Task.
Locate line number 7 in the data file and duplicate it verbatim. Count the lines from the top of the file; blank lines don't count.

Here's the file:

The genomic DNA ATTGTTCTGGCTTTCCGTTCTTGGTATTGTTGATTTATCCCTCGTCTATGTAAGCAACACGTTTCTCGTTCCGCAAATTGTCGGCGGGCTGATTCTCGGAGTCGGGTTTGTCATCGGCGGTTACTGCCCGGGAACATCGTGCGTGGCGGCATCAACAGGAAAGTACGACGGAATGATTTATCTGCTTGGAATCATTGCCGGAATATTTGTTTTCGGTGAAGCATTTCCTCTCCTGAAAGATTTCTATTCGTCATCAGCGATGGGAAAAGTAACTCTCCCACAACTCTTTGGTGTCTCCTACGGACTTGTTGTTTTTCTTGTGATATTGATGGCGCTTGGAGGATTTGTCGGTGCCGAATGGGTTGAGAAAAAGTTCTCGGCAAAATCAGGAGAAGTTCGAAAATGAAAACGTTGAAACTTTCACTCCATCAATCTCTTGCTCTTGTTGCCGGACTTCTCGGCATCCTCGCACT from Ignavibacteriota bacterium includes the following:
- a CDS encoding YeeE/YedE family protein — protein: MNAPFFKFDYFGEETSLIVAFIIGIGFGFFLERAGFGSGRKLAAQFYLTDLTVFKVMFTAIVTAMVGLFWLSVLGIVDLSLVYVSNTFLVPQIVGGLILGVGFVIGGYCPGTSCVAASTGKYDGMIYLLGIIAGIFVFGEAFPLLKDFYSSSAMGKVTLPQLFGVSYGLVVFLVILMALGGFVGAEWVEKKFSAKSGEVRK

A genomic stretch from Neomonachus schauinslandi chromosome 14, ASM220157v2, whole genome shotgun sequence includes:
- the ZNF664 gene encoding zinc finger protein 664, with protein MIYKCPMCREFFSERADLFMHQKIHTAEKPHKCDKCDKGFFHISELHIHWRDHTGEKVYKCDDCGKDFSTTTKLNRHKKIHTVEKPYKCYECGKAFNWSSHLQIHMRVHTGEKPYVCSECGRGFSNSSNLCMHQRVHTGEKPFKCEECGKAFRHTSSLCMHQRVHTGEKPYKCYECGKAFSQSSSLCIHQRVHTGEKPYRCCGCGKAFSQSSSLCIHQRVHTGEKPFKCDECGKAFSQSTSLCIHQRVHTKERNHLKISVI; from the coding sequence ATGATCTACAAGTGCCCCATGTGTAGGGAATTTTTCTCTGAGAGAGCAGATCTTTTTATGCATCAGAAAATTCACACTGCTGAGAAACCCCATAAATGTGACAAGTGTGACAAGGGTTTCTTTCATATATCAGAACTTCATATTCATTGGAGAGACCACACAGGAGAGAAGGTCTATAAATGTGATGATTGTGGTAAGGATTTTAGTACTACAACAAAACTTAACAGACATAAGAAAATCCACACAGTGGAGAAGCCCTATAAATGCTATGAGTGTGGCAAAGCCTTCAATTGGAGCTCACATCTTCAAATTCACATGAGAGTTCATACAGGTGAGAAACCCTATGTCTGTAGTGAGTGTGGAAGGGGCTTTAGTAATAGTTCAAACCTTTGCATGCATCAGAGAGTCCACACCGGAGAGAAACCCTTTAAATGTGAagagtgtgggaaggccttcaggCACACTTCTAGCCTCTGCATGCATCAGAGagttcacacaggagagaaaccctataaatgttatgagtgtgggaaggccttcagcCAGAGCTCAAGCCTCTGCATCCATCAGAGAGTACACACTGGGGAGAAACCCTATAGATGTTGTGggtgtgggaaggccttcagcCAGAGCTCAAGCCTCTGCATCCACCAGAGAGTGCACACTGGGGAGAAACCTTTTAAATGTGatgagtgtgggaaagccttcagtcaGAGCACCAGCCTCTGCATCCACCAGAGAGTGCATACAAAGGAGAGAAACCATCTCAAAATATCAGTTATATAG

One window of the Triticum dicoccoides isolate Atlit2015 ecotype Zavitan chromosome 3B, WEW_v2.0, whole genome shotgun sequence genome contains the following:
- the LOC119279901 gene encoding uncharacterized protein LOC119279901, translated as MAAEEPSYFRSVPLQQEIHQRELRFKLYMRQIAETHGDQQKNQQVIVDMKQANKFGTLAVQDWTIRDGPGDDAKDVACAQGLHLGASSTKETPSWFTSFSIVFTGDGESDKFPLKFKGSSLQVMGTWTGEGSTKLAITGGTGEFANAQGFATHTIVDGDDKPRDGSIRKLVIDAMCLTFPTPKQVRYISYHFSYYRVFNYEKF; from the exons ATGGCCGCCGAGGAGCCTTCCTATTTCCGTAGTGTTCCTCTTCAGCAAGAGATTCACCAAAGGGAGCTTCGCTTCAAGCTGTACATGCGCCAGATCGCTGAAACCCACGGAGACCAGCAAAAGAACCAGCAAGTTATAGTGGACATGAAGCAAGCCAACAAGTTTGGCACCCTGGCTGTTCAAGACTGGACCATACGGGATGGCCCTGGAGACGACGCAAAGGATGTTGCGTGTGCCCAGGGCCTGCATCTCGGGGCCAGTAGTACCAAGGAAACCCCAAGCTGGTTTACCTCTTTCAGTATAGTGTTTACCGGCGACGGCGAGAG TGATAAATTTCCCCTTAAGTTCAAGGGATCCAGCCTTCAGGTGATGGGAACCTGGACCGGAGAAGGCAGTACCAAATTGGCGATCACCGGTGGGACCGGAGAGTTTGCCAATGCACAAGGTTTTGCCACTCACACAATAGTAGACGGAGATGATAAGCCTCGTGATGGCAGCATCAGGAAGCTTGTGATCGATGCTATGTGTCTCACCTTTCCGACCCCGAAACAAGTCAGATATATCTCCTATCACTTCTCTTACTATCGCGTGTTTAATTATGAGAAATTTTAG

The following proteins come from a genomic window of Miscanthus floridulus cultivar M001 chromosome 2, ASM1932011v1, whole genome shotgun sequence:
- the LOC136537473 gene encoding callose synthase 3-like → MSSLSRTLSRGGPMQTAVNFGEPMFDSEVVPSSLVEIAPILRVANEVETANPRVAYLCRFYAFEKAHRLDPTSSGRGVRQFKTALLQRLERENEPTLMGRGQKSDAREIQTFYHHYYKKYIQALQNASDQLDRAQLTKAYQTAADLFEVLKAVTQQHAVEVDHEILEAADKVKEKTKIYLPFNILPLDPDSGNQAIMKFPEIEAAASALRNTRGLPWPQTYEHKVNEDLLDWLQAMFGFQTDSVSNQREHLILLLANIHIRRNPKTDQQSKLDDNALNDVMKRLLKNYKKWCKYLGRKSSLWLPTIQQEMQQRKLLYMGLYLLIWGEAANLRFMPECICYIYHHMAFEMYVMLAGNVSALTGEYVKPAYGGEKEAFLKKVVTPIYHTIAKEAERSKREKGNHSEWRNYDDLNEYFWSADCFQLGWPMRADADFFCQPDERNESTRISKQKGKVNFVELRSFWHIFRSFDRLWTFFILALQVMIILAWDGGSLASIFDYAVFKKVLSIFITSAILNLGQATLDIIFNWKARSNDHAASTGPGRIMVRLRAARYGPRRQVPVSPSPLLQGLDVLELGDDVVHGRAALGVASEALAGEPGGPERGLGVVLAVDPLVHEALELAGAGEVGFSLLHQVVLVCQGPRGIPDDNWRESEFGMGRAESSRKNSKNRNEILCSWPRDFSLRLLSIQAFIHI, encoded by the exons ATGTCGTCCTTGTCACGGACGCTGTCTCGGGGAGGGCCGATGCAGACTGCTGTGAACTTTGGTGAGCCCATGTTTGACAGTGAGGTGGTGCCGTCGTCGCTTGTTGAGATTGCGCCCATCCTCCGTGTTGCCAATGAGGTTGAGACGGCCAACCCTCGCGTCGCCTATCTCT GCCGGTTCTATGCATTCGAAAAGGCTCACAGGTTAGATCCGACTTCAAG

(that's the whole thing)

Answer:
The following proteins come from a genomic window of Miscanthus floridulus cultivar M001 chromosome 2, ASM1932011v1, whole genome shotgun sequence: